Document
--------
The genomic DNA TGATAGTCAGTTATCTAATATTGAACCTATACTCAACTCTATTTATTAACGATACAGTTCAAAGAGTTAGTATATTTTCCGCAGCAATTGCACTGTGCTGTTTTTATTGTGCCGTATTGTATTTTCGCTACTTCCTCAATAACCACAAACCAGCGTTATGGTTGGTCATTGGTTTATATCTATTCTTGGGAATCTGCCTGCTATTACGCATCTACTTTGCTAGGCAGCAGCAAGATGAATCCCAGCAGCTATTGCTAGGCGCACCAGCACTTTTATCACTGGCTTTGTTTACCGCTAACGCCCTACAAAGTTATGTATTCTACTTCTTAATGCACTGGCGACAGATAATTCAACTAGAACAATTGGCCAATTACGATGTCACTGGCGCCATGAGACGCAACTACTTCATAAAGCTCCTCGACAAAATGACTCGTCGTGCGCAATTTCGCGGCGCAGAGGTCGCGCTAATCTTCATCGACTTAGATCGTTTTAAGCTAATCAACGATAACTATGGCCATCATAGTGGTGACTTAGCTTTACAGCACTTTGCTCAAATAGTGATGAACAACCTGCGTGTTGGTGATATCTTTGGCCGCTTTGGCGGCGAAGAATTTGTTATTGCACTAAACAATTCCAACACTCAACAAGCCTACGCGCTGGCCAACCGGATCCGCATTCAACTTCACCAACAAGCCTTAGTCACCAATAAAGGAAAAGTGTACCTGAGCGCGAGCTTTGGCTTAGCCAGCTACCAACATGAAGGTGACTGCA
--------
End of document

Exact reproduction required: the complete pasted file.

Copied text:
The genomic DNA TGATAGTCAGTTATCTAATATTGAACCTATACTCAACTCTATTTATTAACGATACAGTTCAAAGAGTTAGTATATTTTCCGCAGCAATTGCACTGTGCTGTTTTTATTGTGCCGTATTGTATTTTCGCTACTTCCTCAATAACCACAAACCAGCGTTATGGTTGGTCATTGGTTTATATCTATTCTTGGGAATCTGCCTGCTATTACGCATCTACTTTGCTAGGCAGCAGCAAGATGAATCCCAGCAGCTATTGCTAGGCGCACCAGCACTTTTATCACTGGCTTTGTTTACCGCTAACGCCCTACAAAGTTATGTATTCTACTTCTTAATGCACTGGCGACAGATAATTCAACTAGAACAATTGGCCAATTACGATGTCACTGGCGCCATGAGACGCAACTACTTCATAAAGCTCCTCGACAAAATGACTCGTCGTGCGCAATTTCGCGGCGCAGAGGTCGCGCTAATCTTCATCGACTTAGATCGTTTTAAGCTAATCAACGATAACTATGGCCATCATAGTGGTGACTTAGCTTTACAGCACTTTGCTCAAATAGTGATGAACAACCTGCGTGTTGGTGATATCTTTGGCCGCTTTGGCGGCGAAGAATTTGTTATTGCACTAAACAATTCCAACACTCAACAAGCCTACGCGCTGGCCAACCGGATCCGCATTCAACTTCACCAACAAGCCTTAGTCACCAATAAAGGAAAAGTGTACCTGAGCGCGAGCTTTGGCTTAGCCAGCTACCAACATGAAGGTGACTGCA